Selected resources for further study are available by contacting the Church Office or you can go online to any of the following:
Kairos Palestine—A Moment of Truth: A word of faith, hope and love from the heart of Palestinian suffering
UCC General Synod 30 Resolution on Israel/Palestine
This summary is prepared to assist clergy, members, and others in understanding and interpreting the actions of the 30th General Synod. For more substantive discussion, please contact Dr. Peter Makari, Executive, Middle East and Europe, Wider Church Ministries, UCC, in the National Setting of the UCC in Cleveland, OH. He can be reached at (216) 736-3227, and by e-mail at email@example.com.
“You pray for the poor.
Then you feed them.
That is what prayer is.”
~ Pope Francis
You’ve got to love this Pope. Really. I think every Christian in the world should be thankful that this man, at this time in history, has come forward speak loudly and clearly about the teachings of Jesus. He is not the only powerful spokesperson for the faithful, but he certainly has a platform to speak that few others have. And he has chosen to use his platform, not to consolidate power, or to excuse past wrong-doing on the part of the institutional church, or to find more reasons to separate out the “us” from the “them.” He keeps it simple. He studies the teachings of Jesus and he applies them to our lives. It’s that simple. And that hard.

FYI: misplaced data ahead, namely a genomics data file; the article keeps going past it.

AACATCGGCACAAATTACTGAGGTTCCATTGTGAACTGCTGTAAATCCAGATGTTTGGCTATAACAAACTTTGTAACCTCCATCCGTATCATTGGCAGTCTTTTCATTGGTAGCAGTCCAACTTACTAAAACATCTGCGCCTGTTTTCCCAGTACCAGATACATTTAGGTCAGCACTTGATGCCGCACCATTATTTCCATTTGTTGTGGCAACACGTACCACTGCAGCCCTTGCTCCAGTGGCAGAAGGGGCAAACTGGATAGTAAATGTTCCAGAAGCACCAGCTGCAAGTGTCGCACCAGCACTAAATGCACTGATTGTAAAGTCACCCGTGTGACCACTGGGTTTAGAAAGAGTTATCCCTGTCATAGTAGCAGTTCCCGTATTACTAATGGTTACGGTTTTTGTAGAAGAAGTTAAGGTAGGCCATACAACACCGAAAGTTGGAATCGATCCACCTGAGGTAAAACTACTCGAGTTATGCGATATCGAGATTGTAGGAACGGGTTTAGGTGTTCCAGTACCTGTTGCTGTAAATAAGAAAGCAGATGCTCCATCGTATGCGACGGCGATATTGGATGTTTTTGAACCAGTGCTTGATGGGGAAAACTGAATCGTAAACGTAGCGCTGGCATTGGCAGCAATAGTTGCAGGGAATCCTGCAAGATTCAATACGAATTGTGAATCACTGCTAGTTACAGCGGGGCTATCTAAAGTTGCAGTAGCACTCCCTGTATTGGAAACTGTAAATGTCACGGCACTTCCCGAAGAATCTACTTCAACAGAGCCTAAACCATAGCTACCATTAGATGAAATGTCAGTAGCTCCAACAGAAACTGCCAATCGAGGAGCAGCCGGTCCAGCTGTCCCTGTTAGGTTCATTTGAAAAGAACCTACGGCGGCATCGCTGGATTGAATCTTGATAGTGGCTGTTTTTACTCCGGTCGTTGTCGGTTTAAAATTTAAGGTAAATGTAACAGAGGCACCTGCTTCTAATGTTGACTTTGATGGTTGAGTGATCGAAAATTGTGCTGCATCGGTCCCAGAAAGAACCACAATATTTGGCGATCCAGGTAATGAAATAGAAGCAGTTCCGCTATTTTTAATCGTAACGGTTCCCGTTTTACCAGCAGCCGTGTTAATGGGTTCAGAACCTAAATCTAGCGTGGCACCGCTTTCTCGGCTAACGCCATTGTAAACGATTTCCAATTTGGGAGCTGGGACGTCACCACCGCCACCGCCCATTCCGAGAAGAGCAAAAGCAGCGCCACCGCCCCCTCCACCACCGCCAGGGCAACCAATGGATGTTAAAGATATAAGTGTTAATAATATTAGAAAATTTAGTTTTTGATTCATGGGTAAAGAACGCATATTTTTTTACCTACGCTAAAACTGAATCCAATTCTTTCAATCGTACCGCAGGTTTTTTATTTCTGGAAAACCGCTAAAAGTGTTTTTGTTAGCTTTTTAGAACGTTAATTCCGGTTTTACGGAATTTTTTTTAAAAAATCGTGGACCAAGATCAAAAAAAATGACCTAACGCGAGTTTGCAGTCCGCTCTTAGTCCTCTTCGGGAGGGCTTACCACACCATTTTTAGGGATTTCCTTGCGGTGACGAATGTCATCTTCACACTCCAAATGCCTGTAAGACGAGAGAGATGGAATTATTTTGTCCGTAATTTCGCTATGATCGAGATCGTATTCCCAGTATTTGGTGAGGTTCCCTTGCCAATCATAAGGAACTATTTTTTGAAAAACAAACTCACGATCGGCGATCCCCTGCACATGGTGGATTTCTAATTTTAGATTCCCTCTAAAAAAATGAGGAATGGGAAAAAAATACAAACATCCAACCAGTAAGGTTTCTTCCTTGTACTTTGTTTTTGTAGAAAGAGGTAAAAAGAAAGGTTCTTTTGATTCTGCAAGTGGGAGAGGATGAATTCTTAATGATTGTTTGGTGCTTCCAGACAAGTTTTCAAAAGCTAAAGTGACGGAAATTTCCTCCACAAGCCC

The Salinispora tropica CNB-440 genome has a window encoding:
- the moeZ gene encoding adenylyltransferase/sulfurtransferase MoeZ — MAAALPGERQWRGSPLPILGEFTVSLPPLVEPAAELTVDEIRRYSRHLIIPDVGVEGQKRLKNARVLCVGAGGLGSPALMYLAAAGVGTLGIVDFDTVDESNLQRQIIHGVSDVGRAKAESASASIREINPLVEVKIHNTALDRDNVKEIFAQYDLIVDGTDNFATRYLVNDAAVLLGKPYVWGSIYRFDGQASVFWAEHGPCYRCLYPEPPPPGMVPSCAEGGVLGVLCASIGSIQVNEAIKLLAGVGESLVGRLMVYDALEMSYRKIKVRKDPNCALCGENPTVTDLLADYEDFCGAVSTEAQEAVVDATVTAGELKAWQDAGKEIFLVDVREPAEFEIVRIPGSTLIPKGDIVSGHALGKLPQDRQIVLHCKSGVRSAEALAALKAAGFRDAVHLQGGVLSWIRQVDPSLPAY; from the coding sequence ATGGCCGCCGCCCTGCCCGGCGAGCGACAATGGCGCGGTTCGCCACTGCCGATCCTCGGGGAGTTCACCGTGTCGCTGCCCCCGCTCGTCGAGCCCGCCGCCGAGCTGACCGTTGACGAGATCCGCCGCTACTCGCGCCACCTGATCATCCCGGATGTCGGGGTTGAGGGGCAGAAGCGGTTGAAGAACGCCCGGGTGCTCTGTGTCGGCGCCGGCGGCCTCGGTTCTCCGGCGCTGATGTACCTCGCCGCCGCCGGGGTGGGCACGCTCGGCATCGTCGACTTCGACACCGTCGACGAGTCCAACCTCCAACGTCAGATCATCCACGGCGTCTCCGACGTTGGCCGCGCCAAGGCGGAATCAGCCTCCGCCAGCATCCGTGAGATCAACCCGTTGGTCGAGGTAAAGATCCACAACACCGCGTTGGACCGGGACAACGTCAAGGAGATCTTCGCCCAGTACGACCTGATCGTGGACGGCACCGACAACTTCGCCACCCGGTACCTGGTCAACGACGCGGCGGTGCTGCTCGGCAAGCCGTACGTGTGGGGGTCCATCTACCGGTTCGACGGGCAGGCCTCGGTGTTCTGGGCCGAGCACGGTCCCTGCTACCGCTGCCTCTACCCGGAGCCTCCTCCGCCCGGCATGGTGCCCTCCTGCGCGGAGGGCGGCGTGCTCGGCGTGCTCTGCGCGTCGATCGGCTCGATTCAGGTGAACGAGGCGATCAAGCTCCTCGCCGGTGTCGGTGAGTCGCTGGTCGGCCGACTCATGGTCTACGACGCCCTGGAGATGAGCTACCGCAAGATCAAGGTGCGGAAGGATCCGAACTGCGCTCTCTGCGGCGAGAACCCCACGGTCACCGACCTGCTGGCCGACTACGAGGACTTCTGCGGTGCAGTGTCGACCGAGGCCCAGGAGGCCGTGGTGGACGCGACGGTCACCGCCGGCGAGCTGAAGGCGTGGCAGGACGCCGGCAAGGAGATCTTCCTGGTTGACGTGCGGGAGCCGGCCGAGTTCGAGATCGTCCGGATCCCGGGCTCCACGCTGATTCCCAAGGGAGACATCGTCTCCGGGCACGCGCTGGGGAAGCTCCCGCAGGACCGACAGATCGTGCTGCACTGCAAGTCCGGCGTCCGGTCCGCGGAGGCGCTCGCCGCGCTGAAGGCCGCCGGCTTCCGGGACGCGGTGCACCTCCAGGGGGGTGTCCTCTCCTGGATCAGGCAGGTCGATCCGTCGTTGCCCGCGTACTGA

We who are Christians find our sustenance and our inspiration from the teachings of Jesus. Many of us respect and study other religions, as well, and understand that people with no religious beliefs often have much to teach us. Yet, we have chosen to align ourselves with Jesus because our own lives have been shaped by his life. We find in Jesus’ words about the poor our own call to serve. We hear Jesus speak of forgiveness, and understand our own role in the giving and receiving of that gift.